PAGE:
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Netflix’s trailblazing DVD-by-mail rental service has been relegated as a relic in the age of video streaming, but there is still a steady — albeit shrinking — audience of diehards who are happily paying to receive those discs in the iconic red-and-white envelopes. The service that has shipping more than 5 billion discs across the U.S. since its inception nearly a quarter century ago may not be around much longer. Its customer base has dwindled to an estimated 1.5 million subscribers from more than 11 million in 2011 when Netflix spun it off from its video streaming business. Co-CEO Reed Hastings has previously suggested it could close in 2023.

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Authorities investigating the fatal shootings of six people at a Walmart said that the shooter bought the gun just hours before and left a note on his phone listing grievances against coworkers. Police in Chesapeake, Virginia, issued a news release Friday that says they conducted a forensic analysis of Walmart supervisor Andre Bing’s phone. Police say he was the shooter and was found dead at the scene of the shooting late Tuesday of an apparently self-inflicted gunshot wound. In the note released by police, he said coworkers harassed him and mocked him. Police said in their release that he used a 9mm handgun legally purchased on Tuesday morning, hours before the shooting. The release said he had no criminal history.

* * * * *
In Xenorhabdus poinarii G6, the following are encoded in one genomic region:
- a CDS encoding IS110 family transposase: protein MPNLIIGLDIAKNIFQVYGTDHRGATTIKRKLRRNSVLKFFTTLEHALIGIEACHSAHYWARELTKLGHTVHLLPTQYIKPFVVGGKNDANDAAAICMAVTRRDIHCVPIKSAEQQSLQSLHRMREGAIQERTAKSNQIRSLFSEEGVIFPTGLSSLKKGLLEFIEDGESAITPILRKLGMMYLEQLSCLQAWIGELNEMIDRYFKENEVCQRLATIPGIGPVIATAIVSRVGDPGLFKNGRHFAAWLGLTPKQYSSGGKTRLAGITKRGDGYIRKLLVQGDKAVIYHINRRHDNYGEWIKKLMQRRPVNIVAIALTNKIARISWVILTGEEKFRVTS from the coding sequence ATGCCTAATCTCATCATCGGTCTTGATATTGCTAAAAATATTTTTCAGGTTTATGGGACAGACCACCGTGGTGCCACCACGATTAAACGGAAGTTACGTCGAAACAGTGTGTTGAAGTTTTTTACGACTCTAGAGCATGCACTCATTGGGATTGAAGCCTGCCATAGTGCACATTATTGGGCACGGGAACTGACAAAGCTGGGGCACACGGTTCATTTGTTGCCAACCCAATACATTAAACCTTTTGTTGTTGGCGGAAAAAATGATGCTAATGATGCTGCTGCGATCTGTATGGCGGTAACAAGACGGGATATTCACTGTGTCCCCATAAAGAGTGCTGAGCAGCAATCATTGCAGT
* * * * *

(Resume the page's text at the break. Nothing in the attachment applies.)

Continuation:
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Mexico’s domestic airline industry is in shambles, plagued by safety problems, a downgrade of Mexico’s safety rating, and vandalism. This week alone, passengers missed connections because thieves had cut the fiber optic cables leading into the Mexico City airport, forcing immigration authorities to return to paper forms. The internet outage came almost one month after aviation and transportation authorities were forced to suspend routine medical, physical and licensing exams because the government’s computer systems were hacked. And on May 7, there was a near-miss between two planes at the airport.

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Germany and France have pledged to provide each other mutual support in preventing a possible energy crisis after supplies from Russia dried up amid the war in Ukraine. As part of a joint agreement signed by the countries' leaders Friday, Germany will provide France with electricity while getting much-needed natural gas in return. Before Russia invaded Ukraine nine months ago, Germany was heavily reliant on Russian gas supplies. Since then, Germany has scrambled to find other sources. France is struggling to meet its electricity needs due to repairs at nuclear power plants. There are concerns that a sharp rise in electricity demand from France this winter, coupled with lower production in Germany, could strain the continent’s grid.